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Items: 6

1.

Malignant melanoma

Melanoma is the most serious type of skin cancer. Often the first sign of melanoma is a change in the size, shape, color, or feel of a mole. Most melanomas have a black or black-blue area. Melanoma may also appear as a new mole. It may be black, abnormal, or ugly looking.. Thinking of ABCDE can help you remember what to watch for:. - Asymmetry - the shape of one half does not match the other. - Border - the edges are ragged, blurred or irregular. - Color - the color is uneven and may include shades of black, brown and tan. - Diameter - there is a change in size, usually an increase. -Evolving - the mole has changed over the past few weeks or months. Surgery is the first treatment of all stages of melanoma. Other treatments include chemotherapy and radiation, biologic, and targeted therapies. Biologic therapy boosts your body's own ability to fight cancer. Targeted therapy uses substances that attack cancer cells without harming normal cells. NIH: National Cancer Institute.  [from MedlinePlus]

MedGen UID:
9944
Concept ID:
C0025202
Neoplastic Process
2.

Cutaneous melanoma

The presence of a melanoma of the skin. [from HPO]

MedGen UID:
506658
Concept ID:
CN167782
Finding
3.

Melanoma

The presence of a melanoma, a malignant cancer originating from pigment producing melanocytes. Melanoma can originate from the skin or the pigmented layers of the eye (the uvea). [from HPO]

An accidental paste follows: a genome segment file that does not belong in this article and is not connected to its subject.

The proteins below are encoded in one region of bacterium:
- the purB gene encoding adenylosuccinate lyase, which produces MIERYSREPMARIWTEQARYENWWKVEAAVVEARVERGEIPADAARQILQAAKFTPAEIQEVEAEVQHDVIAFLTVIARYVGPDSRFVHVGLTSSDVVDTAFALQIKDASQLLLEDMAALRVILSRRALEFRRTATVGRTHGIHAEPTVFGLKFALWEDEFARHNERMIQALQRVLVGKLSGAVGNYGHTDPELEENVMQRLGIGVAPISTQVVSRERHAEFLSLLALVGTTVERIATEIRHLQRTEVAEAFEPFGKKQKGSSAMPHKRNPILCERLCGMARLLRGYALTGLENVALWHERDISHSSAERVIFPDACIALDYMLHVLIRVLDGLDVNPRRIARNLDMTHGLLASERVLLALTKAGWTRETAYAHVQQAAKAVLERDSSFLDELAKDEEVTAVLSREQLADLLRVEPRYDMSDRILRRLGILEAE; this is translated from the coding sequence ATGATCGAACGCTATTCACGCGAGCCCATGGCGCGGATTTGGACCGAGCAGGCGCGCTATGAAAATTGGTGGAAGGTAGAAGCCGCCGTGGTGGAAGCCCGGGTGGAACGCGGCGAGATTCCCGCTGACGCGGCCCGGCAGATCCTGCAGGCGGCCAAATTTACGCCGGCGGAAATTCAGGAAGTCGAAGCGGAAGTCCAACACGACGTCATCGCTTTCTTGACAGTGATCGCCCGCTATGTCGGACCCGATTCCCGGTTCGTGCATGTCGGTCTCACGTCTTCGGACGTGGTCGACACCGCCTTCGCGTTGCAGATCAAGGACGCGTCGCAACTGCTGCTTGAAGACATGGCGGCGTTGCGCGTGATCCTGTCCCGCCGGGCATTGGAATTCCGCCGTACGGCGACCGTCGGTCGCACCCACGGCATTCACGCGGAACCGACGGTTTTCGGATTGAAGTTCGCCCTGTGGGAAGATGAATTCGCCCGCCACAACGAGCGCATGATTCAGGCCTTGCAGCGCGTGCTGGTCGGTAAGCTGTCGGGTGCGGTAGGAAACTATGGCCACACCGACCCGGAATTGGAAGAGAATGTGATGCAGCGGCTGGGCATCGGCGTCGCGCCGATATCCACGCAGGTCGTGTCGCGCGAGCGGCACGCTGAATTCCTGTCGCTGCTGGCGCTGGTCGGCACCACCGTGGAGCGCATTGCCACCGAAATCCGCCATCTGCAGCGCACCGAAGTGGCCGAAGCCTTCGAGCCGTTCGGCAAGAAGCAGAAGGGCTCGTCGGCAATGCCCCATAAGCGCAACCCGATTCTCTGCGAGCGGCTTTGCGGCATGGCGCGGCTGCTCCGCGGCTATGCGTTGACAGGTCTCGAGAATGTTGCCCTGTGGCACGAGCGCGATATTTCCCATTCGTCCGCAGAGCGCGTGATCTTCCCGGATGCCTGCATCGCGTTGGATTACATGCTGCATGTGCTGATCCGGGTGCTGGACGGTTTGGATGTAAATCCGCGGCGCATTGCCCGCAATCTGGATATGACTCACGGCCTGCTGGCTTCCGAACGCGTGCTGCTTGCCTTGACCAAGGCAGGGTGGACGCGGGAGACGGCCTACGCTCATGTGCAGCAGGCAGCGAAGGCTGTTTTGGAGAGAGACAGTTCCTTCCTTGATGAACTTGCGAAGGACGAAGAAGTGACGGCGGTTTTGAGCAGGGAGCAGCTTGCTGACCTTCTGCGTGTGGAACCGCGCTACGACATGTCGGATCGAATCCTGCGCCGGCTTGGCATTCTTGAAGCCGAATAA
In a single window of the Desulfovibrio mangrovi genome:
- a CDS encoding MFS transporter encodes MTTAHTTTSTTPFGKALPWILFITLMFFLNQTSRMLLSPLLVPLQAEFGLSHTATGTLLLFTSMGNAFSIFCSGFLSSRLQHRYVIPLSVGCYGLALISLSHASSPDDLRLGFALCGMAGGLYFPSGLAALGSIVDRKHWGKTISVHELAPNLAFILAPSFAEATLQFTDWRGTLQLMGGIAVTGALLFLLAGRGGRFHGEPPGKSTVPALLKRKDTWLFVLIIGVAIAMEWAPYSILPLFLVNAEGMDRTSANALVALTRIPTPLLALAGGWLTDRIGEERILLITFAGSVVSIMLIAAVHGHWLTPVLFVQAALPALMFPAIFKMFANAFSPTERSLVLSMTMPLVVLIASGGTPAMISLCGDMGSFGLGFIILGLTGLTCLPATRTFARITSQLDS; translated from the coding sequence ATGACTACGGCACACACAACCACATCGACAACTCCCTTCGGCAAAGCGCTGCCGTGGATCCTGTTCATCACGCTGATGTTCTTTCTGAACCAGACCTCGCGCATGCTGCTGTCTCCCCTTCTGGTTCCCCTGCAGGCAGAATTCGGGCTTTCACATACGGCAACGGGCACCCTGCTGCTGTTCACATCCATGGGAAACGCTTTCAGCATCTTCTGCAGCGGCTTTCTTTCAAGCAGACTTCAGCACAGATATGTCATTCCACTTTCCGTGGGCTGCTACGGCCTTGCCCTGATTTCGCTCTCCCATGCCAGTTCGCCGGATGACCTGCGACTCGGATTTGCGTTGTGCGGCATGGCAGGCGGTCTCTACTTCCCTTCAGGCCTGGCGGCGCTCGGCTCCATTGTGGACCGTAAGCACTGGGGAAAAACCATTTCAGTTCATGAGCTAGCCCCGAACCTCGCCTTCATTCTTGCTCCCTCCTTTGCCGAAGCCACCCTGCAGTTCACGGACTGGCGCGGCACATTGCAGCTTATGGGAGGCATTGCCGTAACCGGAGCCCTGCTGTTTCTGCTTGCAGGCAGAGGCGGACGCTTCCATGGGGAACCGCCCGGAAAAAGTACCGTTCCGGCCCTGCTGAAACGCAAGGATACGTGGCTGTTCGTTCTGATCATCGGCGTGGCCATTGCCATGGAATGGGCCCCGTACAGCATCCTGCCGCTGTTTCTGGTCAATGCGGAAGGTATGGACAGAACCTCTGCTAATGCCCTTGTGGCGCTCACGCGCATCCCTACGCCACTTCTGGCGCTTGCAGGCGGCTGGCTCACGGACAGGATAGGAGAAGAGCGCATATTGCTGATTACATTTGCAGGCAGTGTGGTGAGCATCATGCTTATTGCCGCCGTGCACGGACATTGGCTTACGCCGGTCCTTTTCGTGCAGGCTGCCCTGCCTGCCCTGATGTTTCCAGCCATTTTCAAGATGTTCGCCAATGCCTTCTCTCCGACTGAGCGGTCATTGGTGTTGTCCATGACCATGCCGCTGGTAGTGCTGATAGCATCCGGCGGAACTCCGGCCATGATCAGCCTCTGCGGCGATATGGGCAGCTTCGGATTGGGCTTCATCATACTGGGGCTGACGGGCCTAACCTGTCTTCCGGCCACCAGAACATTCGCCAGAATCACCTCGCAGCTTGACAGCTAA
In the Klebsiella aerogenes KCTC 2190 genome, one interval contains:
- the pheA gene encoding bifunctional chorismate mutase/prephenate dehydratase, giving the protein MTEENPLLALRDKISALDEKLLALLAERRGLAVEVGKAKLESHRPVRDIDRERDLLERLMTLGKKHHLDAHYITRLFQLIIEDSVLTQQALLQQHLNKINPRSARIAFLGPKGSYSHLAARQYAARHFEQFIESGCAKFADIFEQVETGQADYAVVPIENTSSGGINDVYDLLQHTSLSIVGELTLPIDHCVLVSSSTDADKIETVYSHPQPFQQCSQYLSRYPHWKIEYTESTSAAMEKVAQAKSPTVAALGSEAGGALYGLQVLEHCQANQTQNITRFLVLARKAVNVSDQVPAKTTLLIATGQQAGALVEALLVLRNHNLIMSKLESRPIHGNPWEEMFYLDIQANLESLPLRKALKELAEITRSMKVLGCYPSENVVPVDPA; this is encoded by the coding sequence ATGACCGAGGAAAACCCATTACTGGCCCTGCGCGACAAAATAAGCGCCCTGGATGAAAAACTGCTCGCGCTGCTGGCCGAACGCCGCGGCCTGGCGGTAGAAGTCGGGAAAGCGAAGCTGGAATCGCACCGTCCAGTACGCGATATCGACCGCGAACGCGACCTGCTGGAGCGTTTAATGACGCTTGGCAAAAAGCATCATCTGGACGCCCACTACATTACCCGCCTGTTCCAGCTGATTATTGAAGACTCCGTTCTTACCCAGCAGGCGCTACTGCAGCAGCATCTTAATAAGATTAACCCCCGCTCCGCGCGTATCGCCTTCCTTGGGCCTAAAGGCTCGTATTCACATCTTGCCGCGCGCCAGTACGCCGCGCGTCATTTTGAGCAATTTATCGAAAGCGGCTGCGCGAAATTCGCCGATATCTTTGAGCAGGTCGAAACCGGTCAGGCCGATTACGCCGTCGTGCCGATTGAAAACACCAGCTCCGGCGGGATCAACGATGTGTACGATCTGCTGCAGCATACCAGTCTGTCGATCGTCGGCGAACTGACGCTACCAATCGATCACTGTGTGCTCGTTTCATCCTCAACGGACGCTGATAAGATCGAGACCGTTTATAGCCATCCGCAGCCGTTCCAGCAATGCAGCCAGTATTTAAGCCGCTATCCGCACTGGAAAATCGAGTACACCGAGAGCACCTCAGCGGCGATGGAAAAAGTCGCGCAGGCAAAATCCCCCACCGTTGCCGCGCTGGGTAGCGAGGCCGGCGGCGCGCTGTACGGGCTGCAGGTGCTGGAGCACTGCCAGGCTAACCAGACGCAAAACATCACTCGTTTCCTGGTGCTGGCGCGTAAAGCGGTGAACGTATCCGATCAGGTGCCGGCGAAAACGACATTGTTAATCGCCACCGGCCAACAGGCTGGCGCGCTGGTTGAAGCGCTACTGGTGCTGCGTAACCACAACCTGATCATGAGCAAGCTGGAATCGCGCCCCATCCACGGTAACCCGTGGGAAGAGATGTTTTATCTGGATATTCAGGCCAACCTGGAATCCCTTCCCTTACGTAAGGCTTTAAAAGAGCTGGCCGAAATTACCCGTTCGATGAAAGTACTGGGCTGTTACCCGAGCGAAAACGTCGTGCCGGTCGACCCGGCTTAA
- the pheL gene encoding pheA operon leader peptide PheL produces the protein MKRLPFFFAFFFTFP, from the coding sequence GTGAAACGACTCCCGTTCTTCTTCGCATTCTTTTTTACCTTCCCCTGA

MedGen UID:
505377
Concept ID:
CN002586
Finding
4.

Malignant melanoma of skin

A primary melanoma arising from atypical melanocytes in the skin. Precursor lesions include acquired and congenital melanocytic nevi, and dysplastic nevi. Several histologic variants have been recognized, including superficial spreading melanoma, acral lentiginous melanoma, nodular melanoma, and lentigo maligna melanoma. [from NCI]

MedGen UID:
57486
Concept ID:
C0151779
Neoplastic Process
5.

Nevus

Moles are growths on the skin. They happen when pigment cells in the skin, called melanocytes, grow in clusters. Moles are very common. Most people have between 10 and 40 moles. A person may develop new moles from time to time, usually until about age 40. In older people, they tend to fade away. Moles are usually pink, tan or brown. They can be flat or raised. They are usually round or oval and no larger than a pencil eraser. About one out of every ten people has at least one unusual (or atypical) mole that looks different from an ordinary mole. They are called dysplastic nevi. They may be more likely than ordinary moles to develop into melanoma, a type of skin cancer. You should have a health care professional check your moles if they look unusual, grow larger, change in color or outline, or in any other way. NIH: National Cancer Institute.  [from MedlinePlus]

MedGen UID:
45074
Concept ID:
C0027960
Neoplastic Process
6.

Atypical nevus

A large pigmented lesion measuring 5-15 mm in diameter with irregular, notched, and ill defined border and with color that may range from tan to dark brown to pink. [from HPO]

MedGen UID:
332317
Concept ID:
C1836893
Finding
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